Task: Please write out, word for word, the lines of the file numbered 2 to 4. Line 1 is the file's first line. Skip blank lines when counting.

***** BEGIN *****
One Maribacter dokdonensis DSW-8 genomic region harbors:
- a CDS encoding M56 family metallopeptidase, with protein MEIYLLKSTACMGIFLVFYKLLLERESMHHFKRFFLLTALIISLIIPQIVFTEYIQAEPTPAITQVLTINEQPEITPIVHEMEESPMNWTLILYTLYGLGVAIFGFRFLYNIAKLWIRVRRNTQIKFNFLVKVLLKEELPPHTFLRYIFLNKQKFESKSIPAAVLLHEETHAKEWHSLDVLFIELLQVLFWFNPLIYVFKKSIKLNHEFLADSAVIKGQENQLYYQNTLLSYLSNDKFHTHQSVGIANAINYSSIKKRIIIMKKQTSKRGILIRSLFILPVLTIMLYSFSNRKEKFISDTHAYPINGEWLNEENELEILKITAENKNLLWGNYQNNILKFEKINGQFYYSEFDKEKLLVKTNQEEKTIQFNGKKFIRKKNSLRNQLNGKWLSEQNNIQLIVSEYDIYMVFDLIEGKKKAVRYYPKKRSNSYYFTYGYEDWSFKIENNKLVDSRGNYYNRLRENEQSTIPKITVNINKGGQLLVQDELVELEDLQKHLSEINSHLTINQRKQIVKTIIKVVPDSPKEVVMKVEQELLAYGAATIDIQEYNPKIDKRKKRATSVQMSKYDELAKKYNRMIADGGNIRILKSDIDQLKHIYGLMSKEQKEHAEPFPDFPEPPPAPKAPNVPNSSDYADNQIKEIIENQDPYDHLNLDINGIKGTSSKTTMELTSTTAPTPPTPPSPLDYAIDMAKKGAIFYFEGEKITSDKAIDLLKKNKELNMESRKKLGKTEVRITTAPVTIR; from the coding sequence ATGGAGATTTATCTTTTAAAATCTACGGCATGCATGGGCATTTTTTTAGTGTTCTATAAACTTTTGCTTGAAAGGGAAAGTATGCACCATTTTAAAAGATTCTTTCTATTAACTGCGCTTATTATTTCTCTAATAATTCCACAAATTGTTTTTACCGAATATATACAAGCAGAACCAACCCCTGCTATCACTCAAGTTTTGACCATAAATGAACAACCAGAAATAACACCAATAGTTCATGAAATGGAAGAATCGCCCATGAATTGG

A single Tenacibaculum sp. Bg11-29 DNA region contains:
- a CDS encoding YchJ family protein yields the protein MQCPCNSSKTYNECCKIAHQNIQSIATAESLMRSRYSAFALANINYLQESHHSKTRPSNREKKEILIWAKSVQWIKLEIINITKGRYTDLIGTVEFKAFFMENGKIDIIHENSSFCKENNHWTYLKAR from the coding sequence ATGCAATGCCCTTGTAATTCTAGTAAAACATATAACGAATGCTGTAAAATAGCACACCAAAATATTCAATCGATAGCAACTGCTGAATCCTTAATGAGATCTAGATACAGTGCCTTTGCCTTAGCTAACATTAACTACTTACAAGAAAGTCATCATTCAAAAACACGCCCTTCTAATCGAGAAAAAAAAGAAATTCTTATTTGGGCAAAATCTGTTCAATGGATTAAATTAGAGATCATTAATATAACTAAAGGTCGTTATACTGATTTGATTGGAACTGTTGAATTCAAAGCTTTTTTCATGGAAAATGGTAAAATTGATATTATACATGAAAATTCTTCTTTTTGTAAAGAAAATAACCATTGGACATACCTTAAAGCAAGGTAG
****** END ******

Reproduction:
- a CDS encoding M56 family metallopeptidase, with protein MEIYLLKSTACMGIFLVFYKLLLERESMHHFKRFFLLTALIISLIIPQIVFTEYIQAEPTPAITQVLTINEQPEITPIVHEMEESPMNWTLILYTLYGLGVAIFGFRFLYNIAKLWIRVRRNTQIKFNFLVKVLLKEELPPHTFLRYIFLNKQKFESKSIPAAVLLHEETHAKEWHSLDVLFIELLQVLFWFNPLIYVFKKSIKLNHEFLADSAVIKGQENQLYYQNTLLSYLSNDKFHTHQSVGIANAINYSSIKKRIIIMKKQTSKRGILIRSLFILPVLTIMLYSFSNRKEKFISDTHAYPINGEWLNEENELEILKITAENKNLLWGNYQNNILKFEKINGQFYYSEFDKEKLLVKTNQEEKTIQFNGKKFIRKKNSLRNQLNGKWLSEQNNIQLIVSEYDIYMVFDLIEGKKKAVRYYPKKRSNSYYFTYGYEDWSFKIENNKLVDSRGNYYNRLRENEQSTIPKITVNINKGGQLLVQDELVELEDLQKHLSEINSHLTINQRKQIVKTIIKVVPDSPKEVVMKVEQELLAYGAATIDIQEYNPKIDKRKKRATSVQMSKYDELAKKYNRMIADGGNIRILKSDIDQLKHIYGLMSKEQKEHAEPFPDFPEPPPAPKAPNVPNSSDYADNQIKEIIENQDPYDHLNLDINGIKGTSSKTTMELTSTTAPTPPTPPSPLDYAIDMAKKGAIFYFEGEKITSDKAIDLLKKNKELNMESRKKLGKTEVRITTAPVTIR; from the coding sequence ATGGAGATTTATCTTTTAAAATCTACGGCATGCATGGGCATTTTTTTAGTGTTCTATAAACTTTTGCTTGAAAGGGAAAGTATGCACCATTTTAAAAGATTCTTTCTATTAACTGCGCTTATTATTTCTCTAATAATTCCACAAATTGTTTTTACCGAATATATACAAGCAGAACCAACCCCTGCTATCACTCAAGTTTTGACCATAAATGAACAACCAGAAATAACACCAATAGTTCATGAAATGGAAGAATCGCCCATGAATTGG

A single Tenacibaculum sp. Bg11-29 DNA region contains:
- a CDS encoding YchJ family protein yields the protein MQCPCNSSKTYNECCKIAHQNIQSIATAESLMRSRYSAFALANINYLQESHHSKTRPSNREKKEILIWAKSVQWIKLEIINITKGRYTDLIGTVEFKAFFMENGKIDIIHENSSFCKENNHWTYLKAR from the coding sequence ATGCAATGCCCTTGTAATTCTAGTAAAACATATAACGAATGCTGTAAAATAGCACACCAAAATATTCAATCGATAGCAACTGCTGAATCCTTAATGAGATCTAGATACAGTGCCTTTGCCTTAGCTAACATTAACTACTTACAAGAAAGTCATCATTCAAAAACACGCCCTTCTAATCGAGAAAAAAAAGAAATTCTTATTTGGGCAAAATCTGTTCAATGGATTAAATTAGAGATCATTAATATAACTAAAGGTCGTTATACTGATTTGATTGGAACTGTTGAATTCAAAGCTTTTTTCATGGAAAATGGTAAAATTGATATTATACATGAAAATTCTTCTTTTTGTAAAGAAAATAACCATTGGACATACCTTAAAGCAAGGTAG